Tanycytic VEGF receptor signaling in the blood-hypothalamus barrier: a new player in the communication between the brain and the periphery
Ines Martinez-Corral, Emilie Caron, Sreekala Nampoothiri, Vincent Prevot
Univ. Lille, INSERM, CHU Lille, Laboratory of Development and Plasticity of the Neuroendocrine brain, Lille Neuroscience and cognition, UMR-S1172, Lille France.
The communication between the brain and the periphery is tightly regulated by the blood brain barrier (BBB), in which endothelial cells, sealed by tight junctions, and perivascular cells contribute forming the neurovascular unit. However, specific brain regions known as circumventricular organs (CVOs) lack this type of barrier. CVOs are characterized by the presence of fenestrated vascularization and the translocation of barrier properties to non-endothelial cells.
Among CVOs, the median eminence (ME) is located in the base of the hypothalamus, ventral to the third ventricle and adjacent to the arcuate nucleus (ARH). The ME is a key interface between the neural and endocrine systems involved in the hypothalamic control of energy homeostasis. The presence of a fenestrated endothelium in the ME allows the passive diffusion of blood-borne molecules into the parenchyma and vice-versa. However, the passage of molecules beyond the ME to the ARH or cerebrospinal fluid is tightly regulated by tanycytes. These specialized ependymoglial cells that line the wall of the third ventricle are sealed by tight junctions, forming the blood hypothalamus barrier. Tanycytes send long processes to contact the wall of the fenestrated vessels in the ME, but also of the BBB vessels in the ARH.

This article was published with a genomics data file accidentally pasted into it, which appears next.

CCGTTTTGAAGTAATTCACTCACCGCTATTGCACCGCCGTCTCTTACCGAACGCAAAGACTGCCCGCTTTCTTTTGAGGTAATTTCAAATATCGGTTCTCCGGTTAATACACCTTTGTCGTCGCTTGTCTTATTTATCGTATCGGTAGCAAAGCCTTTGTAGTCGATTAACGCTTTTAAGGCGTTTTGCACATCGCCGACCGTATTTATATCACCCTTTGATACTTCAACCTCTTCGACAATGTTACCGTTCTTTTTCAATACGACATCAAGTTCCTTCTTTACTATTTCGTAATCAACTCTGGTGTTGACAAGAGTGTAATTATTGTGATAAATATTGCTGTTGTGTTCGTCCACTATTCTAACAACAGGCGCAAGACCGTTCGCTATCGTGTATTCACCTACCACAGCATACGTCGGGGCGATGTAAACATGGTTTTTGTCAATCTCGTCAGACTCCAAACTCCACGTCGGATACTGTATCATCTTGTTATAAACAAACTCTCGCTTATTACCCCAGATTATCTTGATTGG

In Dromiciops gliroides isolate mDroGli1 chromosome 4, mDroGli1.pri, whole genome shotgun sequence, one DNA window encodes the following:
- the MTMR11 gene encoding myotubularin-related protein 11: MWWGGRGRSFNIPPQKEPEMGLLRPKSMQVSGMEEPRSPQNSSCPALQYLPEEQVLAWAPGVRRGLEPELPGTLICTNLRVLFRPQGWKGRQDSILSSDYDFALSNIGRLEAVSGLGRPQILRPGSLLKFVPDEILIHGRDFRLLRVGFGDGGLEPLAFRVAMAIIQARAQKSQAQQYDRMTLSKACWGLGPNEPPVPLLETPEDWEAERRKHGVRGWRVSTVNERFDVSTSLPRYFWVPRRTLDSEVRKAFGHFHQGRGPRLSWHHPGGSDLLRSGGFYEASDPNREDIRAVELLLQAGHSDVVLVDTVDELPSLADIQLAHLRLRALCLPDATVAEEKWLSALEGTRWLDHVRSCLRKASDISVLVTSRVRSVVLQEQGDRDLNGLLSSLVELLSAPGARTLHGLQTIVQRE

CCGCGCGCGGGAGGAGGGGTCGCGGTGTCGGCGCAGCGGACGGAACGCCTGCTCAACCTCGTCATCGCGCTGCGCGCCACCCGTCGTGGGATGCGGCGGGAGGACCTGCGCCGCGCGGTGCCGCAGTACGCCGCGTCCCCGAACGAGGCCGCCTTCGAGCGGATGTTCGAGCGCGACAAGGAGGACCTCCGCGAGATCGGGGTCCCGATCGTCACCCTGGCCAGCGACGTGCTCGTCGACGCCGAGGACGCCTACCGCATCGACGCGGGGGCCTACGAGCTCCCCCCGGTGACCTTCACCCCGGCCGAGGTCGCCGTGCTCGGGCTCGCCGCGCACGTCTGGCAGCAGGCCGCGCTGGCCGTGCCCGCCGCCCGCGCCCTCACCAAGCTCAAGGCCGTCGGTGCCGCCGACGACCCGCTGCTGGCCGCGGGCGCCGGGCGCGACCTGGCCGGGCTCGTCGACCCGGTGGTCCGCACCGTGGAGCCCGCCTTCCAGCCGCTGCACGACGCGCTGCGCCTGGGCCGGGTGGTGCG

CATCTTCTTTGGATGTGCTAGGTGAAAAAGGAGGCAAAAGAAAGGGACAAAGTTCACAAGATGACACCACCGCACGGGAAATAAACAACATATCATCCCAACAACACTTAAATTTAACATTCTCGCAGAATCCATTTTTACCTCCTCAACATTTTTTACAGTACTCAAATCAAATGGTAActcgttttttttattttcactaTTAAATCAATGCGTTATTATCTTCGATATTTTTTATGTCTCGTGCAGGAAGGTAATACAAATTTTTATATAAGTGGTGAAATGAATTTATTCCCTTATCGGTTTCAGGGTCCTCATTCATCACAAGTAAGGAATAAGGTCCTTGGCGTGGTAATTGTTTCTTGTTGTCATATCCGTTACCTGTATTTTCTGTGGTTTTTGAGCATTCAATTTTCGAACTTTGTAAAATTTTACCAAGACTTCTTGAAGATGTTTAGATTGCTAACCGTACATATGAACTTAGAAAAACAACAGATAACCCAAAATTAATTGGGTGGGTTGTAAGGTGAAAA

In the ME as elsewhere, VEGFR signaling is not specific to blood vessels. Using different approaches, we have observed that a subset of tanycytes expresses VEGFR2, and that in mice, tanycytic VEGFR2 signaling is involved in the maintenance of body homeostasis. A potential role in metabolic diseases such as obesity is also being explored.
Altogether, our results suggest that within tanycytes, vascular-specific pathways are directly involved in the communication between hypothalamus and vasculature, and ultimately between brain and periphery.